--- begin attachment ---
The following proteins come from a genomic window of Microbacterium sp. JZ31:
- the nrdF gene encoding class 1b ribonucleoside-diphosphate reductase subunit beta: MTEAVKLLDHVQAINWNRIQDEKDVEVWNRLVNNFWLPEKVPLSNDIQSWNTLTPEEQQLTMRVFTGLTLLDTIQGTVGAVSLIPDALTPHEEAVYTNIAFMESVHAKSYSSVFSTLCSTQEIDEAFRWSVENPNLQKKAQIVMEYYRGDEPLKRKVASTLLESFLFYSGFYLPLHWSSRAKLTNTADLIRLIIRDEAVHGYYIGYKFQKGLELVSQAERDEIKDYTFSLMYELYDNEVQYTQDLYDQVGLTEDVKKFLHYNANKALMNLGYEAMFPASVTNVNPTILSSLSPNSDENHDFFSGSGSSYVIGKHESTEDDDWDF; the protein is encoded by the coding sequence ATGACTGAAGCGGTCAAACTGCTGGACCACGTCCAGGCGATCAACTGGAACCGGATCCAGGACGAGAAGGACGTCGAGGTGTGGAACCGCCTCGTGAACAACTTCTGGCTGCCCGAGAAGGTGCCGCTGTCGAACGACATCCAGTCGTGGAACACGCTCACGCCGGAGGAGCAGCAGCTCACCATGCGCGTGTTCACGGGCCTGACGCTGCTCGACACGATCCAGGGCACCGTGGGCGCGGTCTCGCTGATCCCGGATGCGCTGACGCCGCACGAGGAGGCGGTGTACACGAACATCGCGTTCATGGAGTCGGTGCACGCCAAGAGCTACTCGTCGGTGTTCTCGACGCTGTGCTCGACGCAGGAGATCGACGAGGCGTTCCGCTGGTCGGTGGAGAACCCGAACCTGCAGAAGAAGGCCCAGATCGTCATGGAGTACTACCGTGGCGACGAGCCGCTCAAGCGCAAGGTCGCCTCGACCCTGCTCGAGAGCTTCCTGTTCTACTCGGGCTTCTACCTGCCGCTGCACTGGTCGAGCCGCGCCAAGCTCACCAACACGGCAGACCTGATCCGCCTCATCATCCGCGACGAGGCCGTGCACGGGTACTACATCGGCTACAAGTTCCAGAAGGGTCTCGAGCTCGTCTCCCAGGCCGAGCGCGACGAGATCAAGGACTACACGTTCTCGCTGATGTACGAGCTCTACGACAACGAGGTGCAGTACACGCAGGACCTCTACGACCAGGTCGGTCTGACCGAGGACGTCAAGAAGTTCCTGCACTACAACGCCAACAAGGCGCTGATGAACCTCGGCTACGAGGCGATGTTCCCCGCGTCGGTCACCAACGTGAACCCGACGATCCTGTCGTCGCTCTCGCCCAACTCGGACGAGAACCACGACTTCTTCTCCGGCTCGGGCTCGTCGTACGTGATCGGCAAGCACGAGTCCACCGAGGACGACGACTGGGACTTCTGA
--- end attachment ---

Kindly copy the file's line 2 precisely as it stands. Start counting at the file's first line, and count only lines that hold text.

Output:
- the nrdF gene encoding class 1b ribonucleoside-diphosphate reductase subunit beta: MTEAVKLLDHVQAINWNRIQDEKDVEVWNRLVNNFWLPEKVPLSNDIQSWNTLTPEEQQLTMRVFTGLTLLDTIQGTVGAVSLIPDALTPHEEAVYTNIAFMESVHAKSYSSVFSTLCSTQEIDEAFRWSVENPNLQKKAQIVMEYYRGDEPLKRKVASTLLESFLFYSGFYLPLHWSSRAKLTNTADLIRLIIRDEAVHGYYIGYKFQKGLELVSQAERDEIKDYTFSLMYELYDNEVQYTQDLYDQVGLTEDVKKFLHYNANKALMNLGYEAMFPASVTNVNPTILSSLSPNSDENHDFFSGSGSSYVIGKHESTEDDDWDF; the protein is encoded by the coding sequence ATGACTGAAGCGGTCAAACTGCTGGACCACGTCCAGGCGATCAACTGGAACCGGATCCAGGACGAGAAGGACGTCGAGGTGTGGAACCGCCTCGTGAACAACTTCTGGCTGCCCGAGAAGGTGCCGCTGTCGAACGACATCCAGTCGTGGAACACGCTCACGCCGGAGGAGCAGCAGCTCACCATGCGCGTGTTCACGGGCCTGACGCTGCTCGACACGATCCAGGGCACCGTGGGCGCGGTCTCGCTGATCCCGGATGCGCTGACGCCGCACGAGGAGGCGGTGTACACGAACATCGCGTTCATGGAGTCGGTGCACGCCAAGAGCTACTCGTCGGTGTTCTCGACGCTGTGCTCGACGCAGGAGATCGACGAGGCGTTCCGCTGGTCGGTGGAGAACCCGAACCTGCAGAAGAAGGCCCAGATCGTCATGGAGTACTACCGTGGCGACGAGCCGCTCAAGCGCAAGGTCGCCTCGACCCTGCTCGAGAGCTTCCTGTTCTACTCGGGCTTCTACCTGCCGCTGCACTGGTCGAGCCGCGCCAAGCTCACCAACACGGCAGACCTGATCCGCCTCATCATCCGCGACGAGGCCGTGCACGGGTACTACATCGGCTACAAGTTCCAGAAGGGTCTCGAGCTCGTCTCCCAGGCCGAGCGCGACGAGATCAAGGACTACACGTTCTCGCTGATGTACGAGCTCTACGACAACGAGGTGCAGTACACGCAGGACCTCTACGACCAGGTCGGTCTGACCGAGGACGTCAAGAAGTTCCTGCACTACAACGCCAACAAGGCGCTGATGAACCTCGGCTACGAGGCGATGTTCCCCGCGTCGGTCACCAACGTGAACCCGACGATCCTGTCGTCGCTCTCGCCCAACTCGGACGAGAACCACGACTTCTTCTCCGGCTCGGGCTCGTCGTACGTGATCGGCAAGCACGAGTCCACCGAGGACGACGACTGGGACTTCTGA